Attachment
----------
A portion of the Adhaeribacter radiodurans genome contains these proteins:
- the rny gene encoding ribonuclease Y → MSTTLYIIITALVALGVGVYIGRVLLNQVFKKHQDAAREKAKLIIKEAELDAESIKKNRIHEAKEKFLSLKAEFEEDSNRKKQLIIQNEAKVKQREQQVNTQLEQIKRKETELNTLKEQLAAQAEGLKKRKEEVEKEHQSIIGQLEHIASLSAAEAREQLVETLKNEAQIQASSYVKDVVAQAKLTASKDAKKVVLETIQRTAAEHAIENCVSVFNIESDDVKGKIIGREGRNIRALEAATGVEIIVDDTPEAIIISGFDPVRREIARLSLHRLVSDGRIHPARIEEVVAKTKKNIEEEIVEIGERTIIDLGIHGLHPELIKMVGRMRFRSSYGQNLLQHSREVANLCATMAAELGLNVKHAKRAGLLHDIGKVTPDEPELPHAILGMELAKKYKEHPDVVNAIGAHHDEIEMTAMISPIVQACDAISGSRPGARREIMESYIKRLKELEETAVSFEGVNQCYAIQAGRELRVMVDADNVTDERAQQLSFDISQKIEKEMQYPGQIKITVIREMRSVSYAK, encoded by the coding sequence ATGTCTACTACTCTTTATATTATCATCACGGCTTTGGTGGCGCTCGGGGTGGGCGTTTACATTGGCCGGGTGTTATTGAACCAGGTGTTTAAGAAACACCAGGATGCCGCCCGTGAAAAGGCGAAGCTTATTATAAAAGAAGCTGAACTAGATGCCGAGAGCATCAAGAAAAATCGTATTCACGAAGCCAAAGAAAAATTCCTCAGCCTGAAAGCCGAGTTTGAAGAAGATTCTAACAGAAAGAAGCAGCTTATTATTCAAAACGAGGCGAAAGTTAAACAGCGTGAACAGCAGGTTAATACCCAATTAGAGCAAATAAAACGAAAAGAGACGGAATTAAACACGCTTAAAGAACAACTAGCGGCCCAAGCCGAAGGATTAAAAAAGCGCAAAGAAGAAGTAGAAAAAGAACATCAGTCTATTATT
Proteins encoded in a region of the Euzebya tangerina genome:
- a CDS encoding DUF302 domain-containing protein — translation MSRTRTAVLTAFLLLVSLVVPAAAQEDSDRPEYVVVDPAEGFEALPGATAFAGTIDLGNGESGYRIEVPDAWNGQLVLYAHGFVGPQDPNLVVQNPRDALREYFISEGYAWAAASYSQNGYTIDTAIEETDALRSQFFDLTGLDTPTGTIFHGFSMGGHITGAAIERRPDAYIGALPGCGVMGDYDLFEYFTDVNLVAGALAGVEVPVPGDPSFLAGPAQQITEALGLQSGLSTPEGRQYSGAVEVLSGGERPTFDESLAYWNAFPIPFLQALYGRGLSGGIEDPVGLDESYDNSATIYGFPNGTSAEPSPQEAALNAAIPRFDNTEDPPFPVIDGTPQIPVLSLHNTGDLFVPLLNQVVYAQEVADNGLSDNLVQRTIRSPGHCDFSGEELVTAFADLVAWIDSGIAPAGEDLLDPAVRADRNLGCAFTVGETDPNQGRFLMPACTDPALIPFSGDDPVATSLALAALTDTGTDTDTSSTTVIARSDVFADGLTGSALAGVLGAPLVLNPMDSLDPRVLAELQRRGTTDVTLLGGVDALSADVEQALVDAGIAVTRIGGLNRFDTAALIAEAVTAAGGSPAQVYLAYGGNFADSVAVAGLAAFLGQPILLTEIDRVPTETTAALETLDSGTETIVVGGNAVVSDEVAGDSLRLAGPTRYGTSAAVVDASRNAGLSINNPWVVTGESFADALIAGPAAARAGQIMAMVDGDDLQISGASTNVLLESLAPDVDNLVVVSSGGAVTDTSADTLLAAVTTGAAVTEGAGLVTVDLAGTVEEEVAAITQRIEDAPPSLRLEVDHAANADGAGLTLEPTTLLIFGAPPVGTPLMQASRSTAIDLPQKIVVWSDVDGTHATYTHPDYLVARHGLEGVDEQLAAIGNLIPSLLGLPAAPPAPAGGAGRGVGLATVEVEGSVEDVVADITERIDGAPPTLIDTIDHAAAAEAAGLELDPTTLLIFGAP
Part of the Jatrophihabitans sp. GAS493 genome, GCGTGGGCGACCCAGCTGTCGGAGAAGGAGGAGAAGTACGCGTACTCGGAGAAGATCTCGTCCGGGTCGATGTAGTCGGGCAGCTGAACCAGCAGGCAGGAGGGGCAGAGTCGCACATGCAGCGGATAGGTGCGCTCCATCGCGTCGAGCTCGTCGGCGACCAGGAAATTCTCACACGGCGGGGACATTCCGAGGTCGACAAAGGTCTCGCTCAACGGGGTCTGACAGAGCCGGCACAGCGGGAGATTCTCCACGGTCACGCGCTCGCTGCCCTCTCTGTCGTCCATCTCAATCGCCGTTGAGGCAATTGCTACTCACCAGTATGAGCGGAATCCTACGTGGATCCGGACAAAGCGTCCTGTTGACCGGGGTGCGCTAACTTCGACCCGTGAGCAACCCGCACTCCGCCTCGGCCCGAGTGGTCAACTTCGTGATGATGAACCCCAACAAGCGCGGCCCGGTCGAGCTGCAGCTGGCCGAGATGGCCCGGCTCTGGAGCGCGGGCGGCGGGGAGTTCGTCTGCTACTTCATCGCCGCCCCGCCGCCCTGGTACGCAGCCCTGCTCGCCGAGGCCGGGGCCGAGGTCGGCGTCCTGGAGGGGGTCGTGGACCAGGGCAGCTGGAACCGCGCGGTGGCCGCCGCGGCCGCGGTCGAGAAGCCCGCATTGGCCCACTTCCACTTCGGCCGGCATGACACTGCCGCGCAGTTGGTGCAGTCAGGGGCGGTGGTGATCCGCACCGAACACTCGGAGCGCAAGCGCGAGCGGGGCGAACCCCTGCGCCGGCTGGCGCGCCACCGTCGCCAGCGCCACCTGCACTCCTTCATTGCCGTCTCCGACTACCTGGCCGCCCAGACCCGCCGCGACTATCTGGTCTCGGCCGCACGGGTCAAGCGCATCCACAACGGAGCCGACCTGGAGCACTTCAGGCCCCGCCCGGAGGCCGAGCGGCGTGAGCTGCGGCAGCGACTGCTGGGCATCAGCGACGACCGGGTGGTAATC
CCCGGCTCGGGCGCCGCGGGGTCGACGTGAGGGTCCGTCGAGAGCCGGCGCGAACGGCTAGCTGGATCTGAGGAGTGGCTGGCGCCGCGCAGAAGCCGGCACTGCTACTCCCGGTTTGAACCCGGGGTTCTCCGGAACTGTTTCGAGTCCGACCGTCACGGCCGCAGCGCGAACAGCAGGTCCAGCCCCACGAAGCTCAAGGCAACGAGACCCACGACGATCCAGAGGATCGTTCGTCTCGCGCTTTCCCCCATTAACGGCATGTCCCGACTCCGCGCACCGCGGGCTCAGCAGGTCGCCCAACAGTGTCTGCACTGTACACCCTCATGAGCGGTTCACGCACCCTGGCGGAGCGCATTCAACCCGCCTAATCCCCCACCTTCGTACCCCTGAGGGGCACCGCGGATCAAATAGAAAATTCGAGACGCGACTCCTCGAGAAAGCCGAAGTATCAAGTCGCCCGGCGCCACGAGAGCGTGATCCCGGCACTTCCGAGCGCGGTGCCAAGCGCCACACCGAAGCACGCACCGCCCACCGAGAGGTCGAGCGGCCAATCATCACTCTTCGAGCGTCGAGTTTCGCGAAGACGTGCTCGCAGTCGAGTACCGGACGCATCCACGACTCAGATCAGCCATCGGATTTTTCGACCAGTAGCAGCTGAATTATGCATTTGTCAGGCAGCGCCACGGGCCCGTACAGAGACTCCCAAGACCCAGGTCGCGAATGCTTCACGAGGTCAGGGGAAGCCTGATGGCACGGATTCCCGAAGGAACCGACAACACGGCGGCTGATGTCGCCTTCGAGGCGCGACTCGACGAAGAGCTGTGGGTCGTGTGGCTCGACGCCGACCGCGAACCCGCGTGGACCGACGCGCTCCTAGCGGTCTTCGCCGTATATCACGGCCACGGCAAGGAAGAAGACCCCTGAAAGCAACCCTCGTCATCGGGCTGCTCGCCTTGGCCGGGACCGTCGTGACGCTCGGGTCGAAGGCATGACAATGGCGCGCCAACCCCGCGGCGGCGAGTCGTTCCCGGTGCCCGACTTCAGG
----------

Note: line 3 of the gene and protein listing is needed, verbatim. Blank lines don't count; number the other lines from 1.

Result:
Proteins encoded in a region of the Euzebya tangerina genome: